Oh stringlyness, thou art a heartless wench!
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Tinkerbell Stringly Mess Stringliness

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A harsh and inescapable truth of contemporary programming reality is that there's a lot of stringliness going on everywhere. Numeric values just get passed around as their string representation and you somehow have to deal with it. Be it command line parameters, query string parameters or XML / HTML attributes.

Some dynamically typed languages (most notably JavaScript) solve this by trying to make sense of numerical operations on strings at runtime. This becomes particularly delightful if the operation is + and one of the operands suddenly happens to be a string. Let's learn from that design flaw!

This library proposes tackling the issue by use of the following type:

abstract Stringly(String) from String to String {
  @:to public function toBool():Bool;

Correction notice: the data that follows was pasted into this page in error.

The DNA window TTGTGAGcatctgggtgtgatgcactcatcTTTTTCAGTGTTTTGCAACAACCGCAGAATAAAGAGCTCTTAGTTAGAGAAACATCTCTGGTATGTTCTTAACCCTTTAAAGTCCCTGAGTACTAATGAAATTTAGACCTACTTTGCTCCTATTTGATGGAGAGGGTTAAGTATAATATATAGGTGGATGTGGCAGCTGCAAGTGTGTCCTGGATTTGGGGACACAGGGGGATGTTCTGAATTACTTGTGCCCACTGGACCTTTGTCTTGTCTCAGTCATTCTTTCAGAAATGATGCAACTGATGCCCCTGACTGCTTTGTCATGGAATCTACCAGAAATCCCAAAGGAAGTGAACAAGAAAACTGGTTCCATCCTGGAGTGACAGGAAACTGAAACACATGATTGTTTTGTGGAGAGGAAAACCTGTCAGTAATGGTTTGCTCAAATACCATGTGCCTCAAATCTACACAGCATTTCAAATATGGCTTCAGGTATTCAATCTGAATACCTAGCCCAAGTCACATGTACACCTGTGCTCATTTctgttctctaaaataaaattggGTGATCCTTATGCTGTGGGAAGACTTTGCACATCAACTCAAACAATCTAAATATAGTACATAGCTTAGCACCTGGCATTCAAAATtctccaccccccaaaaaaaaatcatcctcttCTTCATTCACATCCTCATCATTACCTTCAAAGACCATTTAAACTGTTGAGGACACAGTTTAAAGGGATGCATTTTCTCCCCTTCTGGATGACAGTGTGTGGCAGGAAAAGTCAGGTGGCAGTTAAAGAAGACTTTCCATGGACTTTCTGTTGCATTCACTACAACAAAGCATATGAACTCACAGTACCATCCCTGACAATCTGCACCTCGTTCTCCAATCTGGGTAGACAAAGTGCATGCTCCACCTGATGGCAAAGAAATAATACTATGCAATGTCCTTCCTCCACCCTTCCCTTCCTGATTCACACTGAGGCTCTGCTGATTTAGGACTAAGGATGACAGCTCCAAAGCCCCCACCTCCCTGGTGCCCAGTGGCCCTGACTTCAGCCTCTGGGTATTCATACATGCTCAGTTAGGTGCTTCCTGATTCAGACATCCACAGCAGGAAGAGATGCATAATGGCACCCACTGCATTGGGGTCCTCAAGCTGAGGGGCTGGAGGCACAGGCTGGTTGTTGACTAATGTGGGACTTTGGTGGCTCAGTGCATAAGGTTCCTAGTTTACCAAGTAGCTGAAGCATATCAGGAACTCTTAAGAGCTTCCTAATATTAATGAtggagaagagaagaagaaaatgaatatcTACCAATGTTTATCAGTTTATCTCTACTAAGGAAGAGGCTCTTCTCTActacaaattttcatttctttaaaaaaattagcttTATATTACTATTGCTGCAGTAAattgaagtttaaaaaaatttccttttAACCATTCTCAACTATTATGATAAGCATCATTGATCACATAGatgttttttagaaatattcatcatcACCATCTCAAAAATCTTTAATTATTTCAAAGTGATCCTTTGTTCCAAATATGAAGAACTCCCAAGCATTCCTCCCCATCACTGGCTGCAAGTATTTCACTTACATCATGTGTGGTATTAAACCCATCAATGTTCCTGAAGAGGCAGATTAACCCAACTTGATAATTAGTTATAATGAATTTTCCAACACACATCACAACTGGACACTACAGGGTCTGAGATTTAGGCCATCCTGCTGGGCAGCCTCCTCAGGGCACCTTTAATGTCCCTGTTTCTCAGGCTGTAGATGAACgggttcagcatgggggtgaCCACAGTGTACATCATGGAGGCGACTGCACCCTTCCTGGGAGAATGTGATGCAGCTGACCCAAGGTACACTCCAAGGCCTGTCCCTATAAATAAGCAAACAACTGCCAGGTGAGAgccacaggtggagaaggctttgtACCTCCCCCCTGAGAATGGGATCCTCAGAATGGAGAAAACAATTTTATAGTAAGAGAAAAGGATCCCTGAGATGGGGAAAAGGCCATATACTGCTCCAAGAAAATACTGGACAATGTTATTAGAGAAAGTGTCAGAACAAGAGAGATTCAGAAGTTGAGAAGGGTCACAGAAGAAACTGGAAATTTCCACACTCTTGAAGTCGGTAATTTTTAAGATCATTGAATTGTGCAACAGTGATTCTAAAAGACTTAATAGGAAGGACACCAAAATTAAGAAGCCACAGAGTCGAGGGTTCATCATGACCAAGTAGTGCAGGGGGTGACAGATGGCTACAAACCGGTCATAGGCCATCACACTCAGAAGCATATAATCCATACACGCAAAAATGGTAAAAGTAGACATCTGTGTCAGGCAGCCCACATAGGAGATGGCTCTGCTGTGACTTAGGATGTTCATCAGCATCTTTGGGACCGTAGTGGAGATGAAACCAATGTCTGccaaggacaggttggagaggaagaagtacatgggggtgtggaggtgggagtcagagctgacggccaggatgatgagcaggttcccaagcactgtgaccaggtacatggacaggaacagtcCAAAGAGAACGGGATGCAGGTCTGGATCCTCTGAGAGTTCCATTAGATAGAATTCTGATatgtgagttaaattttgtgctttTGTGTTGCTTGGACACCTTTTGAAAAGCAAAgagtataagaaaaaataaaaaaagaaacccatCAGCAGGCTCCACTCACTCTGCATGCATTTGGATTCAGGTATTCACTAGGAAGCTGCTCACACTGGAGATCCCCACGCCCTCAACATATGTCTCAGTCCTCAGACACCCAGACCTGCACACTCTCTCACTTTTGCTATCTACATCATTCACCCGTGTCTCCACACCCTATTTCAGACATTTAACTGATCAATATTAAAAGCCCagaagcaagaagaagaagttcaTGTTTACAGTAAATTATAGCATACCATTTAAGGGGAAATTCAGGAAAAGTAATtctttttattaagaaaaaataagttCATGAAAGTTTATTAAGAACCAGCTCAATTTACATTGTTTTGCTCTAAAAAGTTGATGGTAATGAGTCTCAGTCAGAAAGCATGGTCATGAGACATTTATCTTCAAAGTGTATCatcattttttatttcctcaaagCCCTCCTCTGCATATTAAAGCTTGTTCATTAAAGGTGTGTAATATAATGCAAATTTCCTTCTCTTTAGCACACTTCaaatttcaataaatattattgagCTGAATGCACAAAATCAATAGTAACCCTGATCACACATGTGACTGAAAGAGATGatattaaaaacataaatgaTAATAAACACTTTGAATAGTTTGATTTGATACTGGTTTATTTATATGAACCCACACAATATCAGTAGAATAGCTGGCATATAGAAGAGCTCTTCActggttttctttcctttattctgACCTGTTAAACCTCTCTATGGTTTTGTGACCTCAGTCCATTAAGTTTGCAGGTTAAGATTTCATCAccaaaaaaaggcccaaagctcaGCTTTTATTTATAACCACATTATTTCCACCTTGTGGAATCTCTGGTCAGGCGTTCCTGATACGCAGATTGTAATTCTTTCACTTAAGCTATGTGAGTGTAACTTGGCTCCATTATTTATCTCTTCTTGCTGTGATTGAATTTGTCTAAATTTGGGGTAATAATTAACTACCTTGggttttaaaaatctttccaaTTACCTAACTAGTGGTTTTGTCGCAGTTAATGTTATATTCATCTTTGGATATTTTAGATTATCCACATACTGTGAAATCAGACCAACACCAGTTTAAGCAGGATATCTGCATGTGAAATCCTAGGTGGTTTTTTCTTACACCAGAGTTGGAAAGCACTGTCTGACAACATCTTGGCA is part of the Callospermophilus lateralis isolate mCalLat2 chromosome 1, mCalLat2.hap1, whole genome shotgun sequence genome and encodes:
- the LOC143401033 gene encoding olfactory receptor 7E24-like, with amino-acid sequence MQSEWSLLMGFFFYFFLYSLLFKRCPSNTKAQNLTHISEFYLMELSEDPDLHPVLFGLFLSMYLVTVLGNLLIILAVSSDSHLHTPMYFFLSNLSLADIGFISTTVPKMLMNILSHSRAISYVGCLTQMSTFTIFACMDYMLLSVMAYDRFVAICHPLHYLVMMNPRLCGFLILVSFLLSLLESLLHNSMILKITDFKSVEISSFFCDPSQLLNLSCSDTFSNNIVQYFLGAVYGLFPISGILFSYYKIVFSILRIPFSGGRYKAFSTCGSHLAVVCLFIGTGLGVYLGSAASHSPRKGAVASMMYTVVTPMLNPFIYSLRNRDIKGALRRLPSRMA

@:to public function parseFloat():Outcome<Float, Error>;  
  @:to function toFloat():Float;
  @:to public function parseInt():Outcome<Int, Error>;
  @:to function toInt():Int;
  @:to public function parseDate():Outcome<Date, Error>;
  @:to function toDate():Date;
  @:from static function ofBool(b:Bool):Stringly;
  @:from static function ofInt(i:Int):Stringly;
  @:from static function ofFloat(f:Float):Stringly;
  @:from static function ofDate(d:Date):Stringly;

It is worth noting that parsing numbers is stricter than Std.parseInt or Std.parseFloat in that it requires the whole string to be part of the number. The implicit toFloat and toInt throw exceptions. Since the exception is raised when the value is converted instead of when it is operated on, it is slightly easier to pinpoint the cause of errors.